Know the ABC's of Mutual Fund Investing

Physician's Money Digest, April30 2004, Volume 11, Issue 8

Deciding which mutual funds ofthe many thousands are rightfor your portfolio can be adaunting task. Making thewrong choice can have a negative long-termimpact on your fund's performance.Examined below are three types of loadfunds (ie, mutual funds that are sold bysalespeople who receive commissions)–A, B, and C:

• Class A shares. Class A shares indicatethat the sales commission is deducteddirectly from your investment contributionat the time you make your investment.This is often referred to as a front-endload or front-end sales charge andwill typically cost you 5% to 5.75% ofeach contribution you make to the mutualfund. So if you invest $10,000 in aClass A share mutual fund that pays a5% commission, only $9500 of yourmoney is used to buy mutual fund shares,while $500 is paid out as commissions.

• Class B shares. If you buy a mutualfund under a Class B shares arrangement,there are no front-end salescharges, but the total annual expenseratio of the mutual fund is typicallyhigher than Class A shares. The salespersonis still getting their commissionupfront, and if you move your money toanother mutual fund within the first 5 to7 years, the company will impose anearly surrender charge against youraccount balance. The drawback to ClassB shares is that they tend to lock youinto a fund company when you mightotherwise want to move your money.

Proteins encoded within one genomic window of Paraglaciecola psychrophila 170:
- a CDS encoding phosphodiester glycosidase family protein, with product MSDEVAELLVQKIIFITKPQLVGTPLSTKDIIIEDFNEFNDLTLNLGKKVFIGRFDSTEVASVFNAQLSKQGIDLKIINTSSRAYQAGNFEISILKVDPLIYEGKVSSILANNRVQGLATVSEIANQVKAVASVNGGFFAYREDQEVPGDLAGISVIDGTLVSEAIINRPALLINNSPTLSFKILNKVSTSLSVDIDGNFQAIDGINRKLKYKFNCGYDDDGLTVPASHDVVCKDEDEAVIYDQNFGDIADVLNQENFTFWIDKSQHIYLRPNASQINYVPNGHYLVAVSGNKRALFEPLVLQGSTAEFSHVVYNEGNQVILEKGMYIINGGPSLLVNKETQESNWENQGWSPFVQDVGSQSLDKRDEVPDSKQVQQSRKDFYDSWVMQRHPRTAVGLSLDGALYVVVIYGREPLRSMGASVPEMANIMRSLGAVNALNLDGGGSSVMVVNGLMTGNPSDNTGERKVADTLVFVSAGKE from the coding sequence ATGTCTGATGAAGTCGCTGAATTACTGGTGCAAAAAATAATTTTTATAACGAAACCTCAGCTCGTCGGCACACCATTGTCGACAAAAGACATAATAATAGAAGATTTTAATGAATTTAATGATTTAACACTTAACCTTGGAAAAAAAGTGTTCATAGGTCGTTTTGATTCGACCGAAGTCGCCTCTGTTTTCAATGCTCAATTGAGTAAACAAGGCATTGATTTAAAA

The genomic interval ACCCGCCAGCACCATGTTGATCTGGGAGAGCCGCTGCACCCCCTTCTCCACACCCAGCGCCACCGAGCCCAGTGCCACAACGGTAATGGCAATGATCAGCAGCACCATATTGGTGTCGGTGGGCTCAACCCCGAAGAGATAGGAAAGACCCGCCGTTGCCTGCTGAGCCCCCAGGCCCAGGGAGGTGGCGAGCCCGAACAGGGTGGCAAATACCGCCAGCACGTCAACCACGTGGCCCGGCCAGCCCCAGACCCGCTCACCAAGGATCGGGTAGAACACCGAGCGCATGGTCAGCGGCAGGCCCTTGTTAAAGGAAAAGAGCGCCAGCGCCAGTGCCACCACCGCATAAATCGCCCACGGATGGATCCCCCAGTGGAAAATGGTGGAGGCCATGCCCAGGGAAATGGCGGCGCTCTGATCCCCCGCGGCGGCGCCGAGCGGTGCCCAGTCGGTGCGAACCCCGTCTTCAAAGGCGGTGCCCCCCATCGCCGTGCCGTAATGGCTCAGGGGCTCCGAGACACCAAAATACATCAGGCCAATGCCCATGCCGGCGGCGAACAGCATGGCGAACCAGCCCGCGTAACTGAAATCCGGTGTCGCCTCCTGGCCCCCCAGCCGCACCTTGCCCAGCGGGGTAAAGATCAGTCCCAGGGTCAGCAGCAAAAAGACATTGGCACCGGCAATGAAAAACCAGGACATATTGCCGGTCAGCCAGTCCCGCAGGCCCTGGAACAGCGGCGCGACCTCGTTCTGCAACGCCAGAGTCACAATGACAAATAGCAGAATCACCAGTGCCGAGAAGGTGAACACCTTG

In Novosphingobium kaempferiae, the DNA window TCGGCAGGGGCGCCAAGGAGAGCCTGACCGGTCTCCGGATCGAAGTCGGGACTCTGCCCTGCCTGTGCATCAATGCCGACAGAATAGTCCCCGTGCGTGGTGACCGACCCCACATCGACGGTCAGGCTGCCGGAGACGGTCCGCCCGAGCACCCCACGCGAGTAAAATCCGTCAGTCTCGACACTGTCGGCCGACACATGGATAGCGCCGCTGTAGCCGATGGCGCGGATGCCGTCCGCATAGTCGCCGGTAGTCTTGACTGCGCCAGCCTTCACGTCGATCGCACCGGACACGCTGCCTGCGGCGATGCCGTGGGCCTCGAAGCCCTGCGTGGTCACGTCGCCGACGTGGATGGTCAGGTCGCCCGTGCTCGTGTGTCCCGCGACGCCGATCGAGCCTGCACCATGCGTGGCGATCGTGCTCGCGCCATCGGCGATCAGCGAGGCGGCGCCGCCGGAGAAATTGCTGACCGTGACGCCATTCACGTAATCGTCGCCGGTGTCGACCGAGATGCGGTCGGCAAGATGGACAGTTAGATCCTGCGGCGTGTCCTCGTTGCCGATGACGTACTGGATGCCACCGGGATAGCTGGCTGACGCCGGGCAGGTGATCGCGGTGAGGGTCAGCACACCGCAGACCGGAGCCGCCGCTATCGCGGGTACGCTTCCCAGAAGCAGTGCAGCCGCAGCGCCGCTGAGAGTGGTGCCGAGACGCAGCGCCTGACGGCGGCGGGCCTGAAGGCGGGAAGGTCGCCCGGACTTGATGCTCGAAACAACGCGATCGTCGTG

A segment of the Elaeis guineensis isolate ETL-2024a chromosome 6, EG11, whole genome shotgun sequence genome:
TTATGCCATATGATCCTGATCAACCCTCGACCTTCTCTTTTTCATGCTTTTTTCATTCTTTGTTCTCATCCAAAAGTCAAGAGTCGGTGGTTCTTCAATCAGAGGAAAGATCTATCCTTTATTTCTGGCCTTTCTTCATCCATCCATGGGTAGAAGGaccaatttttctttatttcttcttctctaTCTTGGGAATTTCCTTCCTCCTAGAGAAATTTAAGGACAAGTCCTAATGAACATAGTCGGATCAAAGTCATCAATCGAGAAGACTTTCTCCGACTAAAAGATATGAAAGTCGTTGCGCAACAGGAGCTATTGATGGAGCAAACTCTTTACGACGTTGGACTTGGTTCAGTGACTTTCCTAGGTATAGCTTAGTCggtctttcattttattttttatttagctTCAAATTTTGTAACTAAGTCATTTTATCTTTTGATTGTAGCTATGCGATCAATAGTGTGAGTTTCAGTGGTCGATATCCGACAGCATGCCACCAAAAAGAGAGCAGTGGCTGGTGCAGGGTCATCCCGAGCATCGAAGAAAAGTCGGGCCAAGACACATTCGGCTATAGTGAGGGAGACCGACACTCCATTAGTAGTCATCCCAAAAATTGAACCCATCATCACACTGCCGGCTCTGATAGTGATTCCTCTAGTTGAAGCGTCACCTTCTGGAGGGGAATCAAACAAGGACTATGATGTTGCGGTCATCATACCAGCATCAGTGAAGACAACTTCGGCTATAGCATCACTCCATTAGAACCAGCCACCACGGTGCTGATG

• Class C shares. With Class Cshares, the mutual fund company imposesan annual asset-based salescharge rather than charging an upfrontsales charge. This annual sales charge isoften 1% or more. Class C shares oftencharge an early redemption fee or contingentdeferred sales charge if youmove your money to another fund companyduring the first year. This shorterperiod of time for which a redemptionpenalty is imposed is the primary advantageof the Class C shares.

Choosing which share type is right foryou depends on how long you intend toleave your money with a particular fundcompany. Generally, if you plan to leaveyour money with the fund company for avery long period of time, the Class Ashares will result in the lowest long-termcosts. Physician-investors who are focusedon asset allocation typically useClass C shares. While they have fewerobvious advantages, Class B shares maybe a better choice for a new physician-investorwith modest sums to invest.

Stewart H. Welch III, founder ofthe Welch Group, has been ratedone of the nation's top financial advisorsby Money and Worth. Hewelcomes questions or commentsfrom readers at 800-709-7100 Reprinted with permissionfrom the Birmingham Post Herald.